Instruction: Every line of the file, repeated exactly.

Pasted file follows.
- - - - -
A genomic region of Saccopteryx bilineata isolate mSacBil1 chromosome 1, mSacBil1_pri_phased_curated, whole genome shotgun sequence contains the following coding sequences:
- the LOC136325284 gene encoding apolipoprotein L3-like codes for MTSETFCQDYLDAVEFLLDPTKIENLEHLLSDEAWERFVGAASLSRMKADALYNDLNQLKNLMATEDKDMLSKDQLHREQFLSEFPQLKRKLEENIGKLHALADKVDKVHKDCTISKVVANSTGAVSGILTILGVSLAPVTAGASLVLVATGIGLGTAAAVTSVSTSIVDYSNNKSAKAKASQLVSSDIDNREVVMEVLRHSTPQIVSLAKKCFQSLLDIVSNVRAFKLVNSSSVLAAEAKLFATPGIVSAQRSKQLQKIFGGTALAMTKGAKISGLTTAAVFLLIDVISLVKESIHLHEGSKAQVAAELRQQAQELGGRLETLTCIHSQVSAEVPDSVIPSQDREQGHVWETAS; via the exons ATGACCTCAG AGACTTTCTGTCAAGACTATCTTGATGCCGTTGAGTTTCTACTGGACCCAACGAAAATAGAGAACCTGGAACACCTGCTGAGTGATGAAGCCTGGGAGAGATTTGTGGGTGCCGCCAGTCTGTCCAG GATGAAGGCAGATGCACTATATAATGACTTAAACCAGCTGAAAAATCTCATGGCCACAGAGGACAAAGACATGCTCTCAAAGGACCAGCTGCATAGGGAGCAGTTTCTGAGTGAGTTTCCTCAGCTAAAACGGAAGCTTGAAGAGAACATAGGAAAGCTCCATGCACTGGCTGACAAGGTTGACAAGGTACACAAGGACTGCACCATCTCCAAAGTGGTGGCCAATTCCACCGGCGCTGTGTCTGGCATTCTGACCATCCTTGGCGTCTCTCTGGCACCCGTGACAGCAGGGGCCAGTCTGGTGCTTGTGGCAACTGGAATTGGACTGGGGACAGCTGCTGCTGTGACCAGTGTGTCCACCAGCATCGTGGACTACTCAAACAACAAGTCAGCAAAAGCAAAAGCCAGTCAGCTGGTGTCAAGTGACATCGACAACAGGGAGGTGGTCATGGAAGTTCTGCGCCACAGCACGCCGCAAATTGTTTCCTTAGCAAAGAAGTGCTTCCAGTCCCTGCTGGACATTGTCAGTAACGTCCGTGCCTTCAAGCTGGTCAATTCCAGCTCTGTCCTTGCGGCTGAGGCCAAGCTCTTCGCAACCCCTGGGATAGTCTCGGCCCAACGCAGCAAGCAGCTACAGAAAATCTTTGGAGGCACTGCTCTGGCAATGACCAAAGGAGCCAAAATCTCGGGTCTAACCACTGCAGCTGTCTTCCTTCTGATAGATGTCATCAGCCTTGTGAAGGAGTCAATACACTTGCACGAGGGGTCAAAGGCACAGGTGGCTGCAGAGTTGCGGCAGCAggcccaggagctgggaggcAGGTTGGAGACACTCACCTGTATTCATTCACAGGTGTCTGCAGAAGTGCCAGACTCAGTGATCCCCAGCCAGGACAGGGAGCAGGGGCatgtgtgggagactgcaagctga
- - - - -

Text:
A genomic region of Saccopteryx bilineata isolate mSacBil1 chromosome 1, mSacBil1_pri_phased_curated, whole genome shotgun sequence contains the following coding sequences:
- the LOC136325284 gene encoding apolipoprotein L3-like codes for MTSETFCQDYLDAVEFLLDPTKIENLEHLLSDEAWERFVGAASLSRMKADALYNDLNQLKNLMATEDKDMLSKDQLHREQFLSEFPQLKRKLEENIGKLHALADKVDKVHKDCTISKVVANSTGAVSGILTILGVSLAPVTAGASLVLVATGIGLGTAAAVTSVSTSIVDYSNNKSAKAKASQLVSSDIDNREVVMEVLRHSTPQIVSLAKKCFQSLLDIVSNVRAFKLVNSSSVLAAEAKLFATPGIVSAQRSKQLQKIFGGTALAMTKGAKISGLTTAAVFLLIDVISLVKESIHLHEGSKAQVAAELRQQAQELGGRLETLTCIHSQVSAEVPDSVIPSQDREQGHVWETAS; via the exons ATGACCTCAG AGACTTTCTGTCAAGACTATCTTGATGCCGTTGAGTTTCTACTGGACCCAACGAAAATAGAGAACCTGGAACACCTGCTGAGTGATGAAGCCTGGGAGAGATTTGTGGGTGCCGCCAGTCTGTCCAG GATGAAGGCAGATGCACTATATAATGACTTAAACCAGCTGAAAAATCTCATGGCCACAGAGGACAAAGACATGCTCTCAAAGGACCAGCTGCATAGGGAGCAGTTTCTGAGTGAGTTTCCTCAGCTAAAACGGAAGCTTGAAGAGAACATAGGAAAGCTCCATGCACTGGCTGACAAGGTTGACAAGGTACACAAGGACTGCACCATCTCCAAAGTGGTGGCCAATTCCACCGGCGCTGTGTCTGGCATTCTGACCATCCTTGGCGTCTCTCTGGCACCCGTGACAGCAGGGGCCAGTCTGGTGCTTGTGGCAACTGGAATTGGACTGGGGACAGCTGCTGCTGTGACCAGTGTGTCCACCAGCATCGTGGACTACTCAAACAACAAGTCAGCAAAAGCAAAAGCCAGTCAGCTGGTGTCAAGTGACATCGACAACAGGGAGGTGGTCATGGAAGTTCTGCGCCACAGCACGCCGCAAATTGTTTCCTTAGCAAAGAAGTGCTTCCAGTCCCTGCTGGACATTGTCAGTAACGTCCGTGCCTTCAAGCTGGTCAATTCCAGCTCTGTCCTTGCGGCTGAGGCCAAGCTCTTCGCAACCCCTGGGATAGTCTCGGCCCAACGCAGCAAGCAGCTACAGAAAATCTTTGGAGGCACTGCTCTGGCAATGACCAAAGGAGCCAAAATCTCGGGTCTAACCACTGCAGCTGTCTTCCTTCTGATAGATGTCATCAGCCTTGTGAAGGAGTCAATACACTTGCACGAGGGGTCAAAGGCACAGGTGGCTGCAGAGTTGCGGCAGCAggcccaggagctgggaggcAGGTTGGAGACACTCACCTGTATTCATTCACAGGTGTCTGCAGAAGTGCCAGACTCAGTGATCCCCAGCCAGGACAGGGAGCAGGGGCatgtgtgggagactgcaagctga